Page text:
By Patrick Bérubé
Mar 27, 2010 - 8:15
It's in 1968 exactly that the Édition Héritage adventure began. At that time, only DC Comics were available in French for Canadians and they were imported from Belgium. It's in that context that Édition Héritage struck a deal with Marvel Comics to translate and distribute some of its more popular comic books: Fantastic Four, Hulk and Spider-Man. More followed soon after and Captain America and Rawhide Kid also started to speak French. The 1970s were mainly marked by the appearance of many more of these super-heroes on the newsstand. Even some of the names of these comics were translated and so we saw the “Vengeurs” (Avengers) or “Le maître du Kung-Fu” (Master of Kung-Fu) debut. This decade also saw new translation deals being struck with other publishers such as Gold Key and Archie Comics. This move was probably intended to diversify the readership and it was probably very successful since Archie is still translated today.
The next major change for Héritage was the introduction of colors in the early ‘80s in most of its comic books. So far everything had been in black and white with a few notable exceptions. It was also in that period that sales began to decline dramatically. After 1984 only a few comics remained on the rack, until 1987 when every remaining series was canceled. Only a handful of youth-aimed titles were spared.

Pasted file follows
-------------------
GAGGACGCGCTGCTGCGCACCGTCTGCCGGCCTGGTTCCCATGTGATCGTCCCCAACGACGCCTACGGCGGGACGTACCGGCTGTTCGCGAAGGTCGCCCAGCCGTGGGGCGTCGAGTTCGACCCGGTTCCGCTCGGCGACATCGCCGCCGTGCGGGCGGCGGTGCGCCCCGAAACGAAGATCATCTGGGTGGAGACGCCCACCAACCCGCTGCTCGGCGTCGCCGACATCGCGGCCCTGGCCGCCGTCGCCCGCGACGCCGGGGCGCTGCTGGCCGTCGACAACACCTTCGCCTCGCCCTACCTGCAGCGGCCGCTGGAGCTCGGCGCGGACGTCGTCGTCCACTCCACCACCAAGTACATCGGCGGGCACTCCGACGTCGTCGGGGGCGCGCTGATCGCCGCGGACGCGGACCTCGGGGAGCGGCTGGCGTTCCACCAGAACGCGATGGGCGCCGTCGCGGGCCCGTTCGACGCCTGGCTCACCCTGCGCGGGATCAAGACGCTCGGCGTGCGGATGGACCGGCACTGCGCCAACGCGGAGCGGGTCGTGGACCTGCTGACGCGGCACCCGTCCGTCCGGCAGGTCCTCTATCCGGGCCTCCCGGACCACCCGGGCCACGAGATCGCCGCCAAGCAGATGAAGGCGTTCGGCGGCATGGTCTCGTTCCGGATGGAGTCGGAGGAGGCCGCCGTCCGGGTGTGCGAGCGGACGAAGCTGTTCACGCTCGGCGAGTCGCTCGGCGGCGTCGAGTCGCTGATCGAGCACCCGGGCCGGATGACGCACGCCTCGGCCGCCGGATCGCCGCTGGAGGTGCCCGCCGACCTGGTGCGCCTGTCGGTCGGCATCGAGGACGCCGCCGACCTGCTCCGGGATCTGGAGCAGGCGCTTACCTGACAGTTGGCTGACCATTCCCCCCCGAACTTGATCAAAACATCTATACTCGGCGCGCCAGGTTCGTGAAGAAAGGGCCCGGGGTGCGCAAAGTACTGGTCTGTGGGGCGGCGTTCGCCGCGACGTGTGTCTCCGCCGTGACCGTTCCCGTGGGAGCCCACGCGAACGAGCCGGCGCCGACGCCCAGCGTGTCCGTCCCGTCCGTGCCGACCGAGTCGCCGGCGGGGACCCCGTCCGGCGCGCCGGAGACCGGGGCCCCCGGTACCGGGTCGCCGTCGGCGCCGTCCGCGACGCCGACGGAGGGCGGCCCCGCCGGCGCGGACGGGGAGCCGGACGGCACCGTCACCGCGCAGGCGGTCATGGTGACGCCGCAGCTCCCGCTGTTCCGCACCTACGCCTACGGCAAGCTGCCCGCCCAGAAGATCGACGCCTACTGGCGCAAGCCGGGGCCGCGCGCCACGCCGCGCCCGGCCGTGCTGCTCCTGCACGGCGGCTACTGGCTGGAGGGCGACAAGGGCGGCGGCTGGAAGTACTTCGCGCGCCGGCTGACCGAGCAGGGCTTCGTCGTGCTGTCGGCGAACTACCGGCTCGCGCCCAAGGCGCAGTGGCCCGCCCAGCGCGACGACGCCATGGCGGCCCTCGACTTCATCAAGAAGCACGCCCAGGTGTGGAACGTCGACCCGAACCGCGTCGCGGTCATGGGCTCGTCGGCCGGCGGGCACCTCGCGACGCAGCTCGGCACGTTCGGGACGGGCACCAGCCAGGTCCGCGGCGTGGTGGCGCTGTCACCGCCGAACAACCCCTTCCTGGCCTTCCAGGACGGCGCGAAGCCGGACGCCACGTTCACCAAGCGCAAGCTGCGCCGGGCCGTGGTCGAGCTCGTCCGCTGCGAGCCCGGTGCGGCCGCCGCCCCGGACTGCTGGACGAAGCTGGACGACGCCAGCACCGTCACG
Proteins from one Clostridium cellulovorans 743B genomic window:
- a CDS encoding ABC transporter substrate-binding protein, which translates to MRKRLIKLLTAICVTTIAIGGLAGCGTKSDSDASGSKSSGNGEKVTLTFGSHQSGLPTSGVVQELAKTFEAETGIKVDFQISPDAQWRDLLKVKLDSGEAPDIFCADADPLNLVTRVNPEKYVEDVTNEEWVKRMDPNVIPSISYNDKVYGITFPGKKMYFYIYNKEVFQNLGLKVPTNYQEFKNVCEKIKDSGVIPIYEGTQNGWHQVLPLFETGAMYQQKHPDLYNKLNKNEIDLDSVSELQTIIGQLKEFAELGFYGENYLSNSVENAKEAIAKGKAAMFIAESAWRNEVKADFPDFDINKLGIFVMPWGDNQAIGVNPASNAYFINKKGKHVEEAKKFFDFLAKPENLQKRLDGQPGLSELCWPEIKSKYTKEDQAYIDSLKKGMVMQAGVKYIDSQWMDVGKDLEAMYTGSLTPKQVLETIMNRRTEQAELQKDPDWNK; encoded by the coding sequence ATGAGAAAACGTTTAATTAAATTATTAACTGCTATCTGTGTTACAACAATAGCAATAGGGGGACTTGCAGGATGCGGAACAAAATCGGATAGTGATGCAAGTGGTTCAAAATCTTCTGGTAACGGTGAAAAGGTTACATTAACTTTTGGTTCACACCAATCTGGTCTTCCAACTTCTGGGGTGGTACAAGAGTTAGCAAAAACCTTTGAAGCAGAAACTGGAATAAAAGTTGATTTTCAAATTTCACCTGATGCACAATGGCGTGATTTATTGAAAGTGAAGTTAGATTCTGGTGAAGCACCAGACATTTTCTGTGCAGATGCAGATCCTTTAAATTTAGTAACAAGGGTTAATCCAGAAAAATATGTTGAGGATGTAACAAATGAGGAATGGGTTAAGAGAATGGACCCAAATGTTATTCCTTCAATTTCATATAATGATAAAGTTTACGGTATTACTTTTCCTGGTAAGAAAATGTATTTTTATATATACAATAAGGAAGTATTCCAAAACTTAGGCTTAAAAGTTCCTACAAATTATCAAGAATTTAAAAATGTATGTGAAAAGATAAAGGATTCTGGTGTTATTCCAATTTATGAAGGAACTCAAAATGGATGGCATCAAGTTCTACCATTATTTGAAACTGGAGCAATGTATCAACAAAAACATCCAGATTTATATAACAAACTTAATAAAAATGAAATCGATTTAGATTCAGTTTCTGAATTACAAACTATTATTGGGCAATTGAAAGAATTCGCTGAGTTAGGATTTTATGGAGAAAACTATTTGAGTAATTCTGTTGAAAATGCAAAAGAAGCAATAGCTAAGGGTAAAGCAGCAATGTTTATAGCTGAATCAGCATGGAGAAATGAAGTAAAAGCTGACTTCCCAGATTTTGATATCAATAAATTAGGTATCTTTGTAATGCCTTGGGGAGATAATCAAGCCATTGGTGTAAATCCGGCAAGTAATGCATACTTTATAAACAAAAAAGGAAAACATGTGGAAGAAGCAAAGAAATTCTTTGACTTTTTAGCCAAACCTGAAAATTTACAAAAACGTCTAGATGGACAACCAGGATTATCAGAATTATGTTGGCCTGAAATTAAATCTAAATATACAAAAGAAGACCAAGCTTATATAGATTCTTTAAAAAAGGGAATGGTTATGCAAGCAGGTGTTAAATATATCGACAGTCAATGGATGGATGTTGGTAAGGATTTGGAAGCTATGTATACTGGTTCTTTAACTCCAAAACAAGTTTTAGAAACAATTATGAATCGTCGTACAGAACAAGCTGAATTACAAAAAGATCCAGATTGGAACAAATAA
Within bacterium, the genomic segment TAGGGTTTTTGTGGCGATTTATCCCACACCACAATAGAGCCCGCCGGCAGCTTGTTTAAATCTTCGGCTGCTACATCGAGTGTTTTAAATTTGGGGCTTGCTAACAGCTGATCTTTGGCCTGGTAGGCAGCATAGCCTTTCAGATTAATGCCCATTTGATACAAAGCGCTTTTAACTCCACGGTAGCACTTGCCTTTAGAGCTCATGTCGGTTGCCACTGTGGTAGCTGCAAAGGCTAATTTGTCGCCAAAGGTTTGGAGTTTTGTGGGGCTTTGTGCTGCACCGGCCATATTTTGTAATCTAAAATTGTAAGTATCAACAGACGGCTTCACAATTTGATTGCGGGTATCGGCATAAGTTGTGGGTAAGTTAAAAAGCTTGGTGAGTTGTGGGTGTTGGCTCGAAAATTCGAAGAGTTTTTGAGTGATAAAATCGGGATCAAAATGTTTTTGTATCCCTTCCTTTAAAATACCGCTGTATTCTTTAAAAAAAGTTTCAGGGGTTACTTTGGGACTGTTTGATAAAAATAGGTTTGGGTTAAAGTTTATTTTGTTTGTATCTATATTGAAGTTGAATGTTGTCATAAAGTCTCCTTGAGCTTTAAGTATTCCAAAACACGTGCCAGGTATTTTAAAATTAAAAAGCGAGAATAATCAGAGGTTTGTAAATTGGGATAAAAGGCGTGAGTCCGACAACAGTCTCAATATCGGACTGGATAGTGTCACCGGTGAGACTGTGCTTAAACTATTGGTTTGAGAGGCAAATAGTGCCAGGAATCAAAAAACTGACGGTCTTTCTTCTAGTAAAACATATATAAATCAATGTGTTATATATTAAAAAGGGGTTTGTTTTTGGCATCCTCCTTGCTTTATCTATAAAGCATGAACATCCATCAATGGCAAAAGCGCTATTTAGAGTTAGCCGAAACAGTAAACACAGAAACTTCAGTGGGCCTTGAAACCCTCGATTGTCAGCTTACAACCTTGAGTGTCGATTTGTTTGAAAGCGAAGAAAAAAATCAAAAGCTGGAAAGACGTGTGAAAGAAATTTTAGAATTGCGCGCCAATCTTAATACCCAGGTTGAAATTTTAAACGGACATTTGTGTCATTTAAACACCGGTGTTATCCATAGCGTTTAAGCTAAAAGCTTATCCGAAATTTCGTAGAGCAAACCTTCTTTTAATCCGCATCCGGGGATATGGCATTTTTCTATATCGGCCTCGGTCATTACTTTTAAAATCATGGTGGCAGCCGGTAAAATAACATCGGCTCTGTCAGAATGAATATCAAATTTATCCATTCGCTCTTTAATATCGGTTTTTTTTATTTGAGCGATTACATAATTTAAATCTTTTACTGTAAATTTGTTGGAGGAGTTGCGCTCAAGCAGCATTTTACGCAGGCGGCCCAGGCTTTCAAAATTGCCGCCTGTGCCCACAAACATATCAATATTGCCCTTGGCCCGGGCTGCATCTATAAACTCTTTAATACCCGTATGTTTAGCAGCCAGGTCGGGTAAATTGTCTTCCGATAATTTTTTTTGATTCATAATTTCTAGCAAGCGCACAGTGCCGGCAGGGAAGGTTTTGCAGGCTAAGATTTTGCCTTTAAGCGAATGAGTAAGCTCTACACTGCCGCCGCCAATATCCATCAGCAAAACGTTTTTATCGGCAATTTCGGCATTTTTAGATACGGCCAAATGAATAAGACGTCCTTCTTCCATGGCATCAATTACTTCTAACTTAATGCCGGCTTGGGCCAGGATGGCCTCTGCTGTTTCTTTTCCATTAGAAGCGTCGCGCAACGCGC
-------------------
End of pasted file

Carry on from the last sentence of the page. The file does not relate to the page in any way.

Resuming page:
Some would argue that the lettering was at best acceptable, that some crossovers were not fully covered or that the diversity was not that present, but one thing is for sure: with roughly 17 years of publication, Édition Héritage introduced a whole generation of French-Canadians to American super-heroes. For my part, it took a long while to understand that New Yorkers were not French speaking, that the Fantastic Four were not really ordering Quebec's traditional foods at the restaurant and that the name “Daily Bugle” was probably not a French word that I was yet too young to understand.
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The one day, I was told of a cool comic shop in downtown Montreal probably serving English speakers only but through the years grew to accommodate the needs of the French comic book collectors who could no longer get their fix in French.
The rest is history.
Without Heritage, there would be no Comic Book Bin today.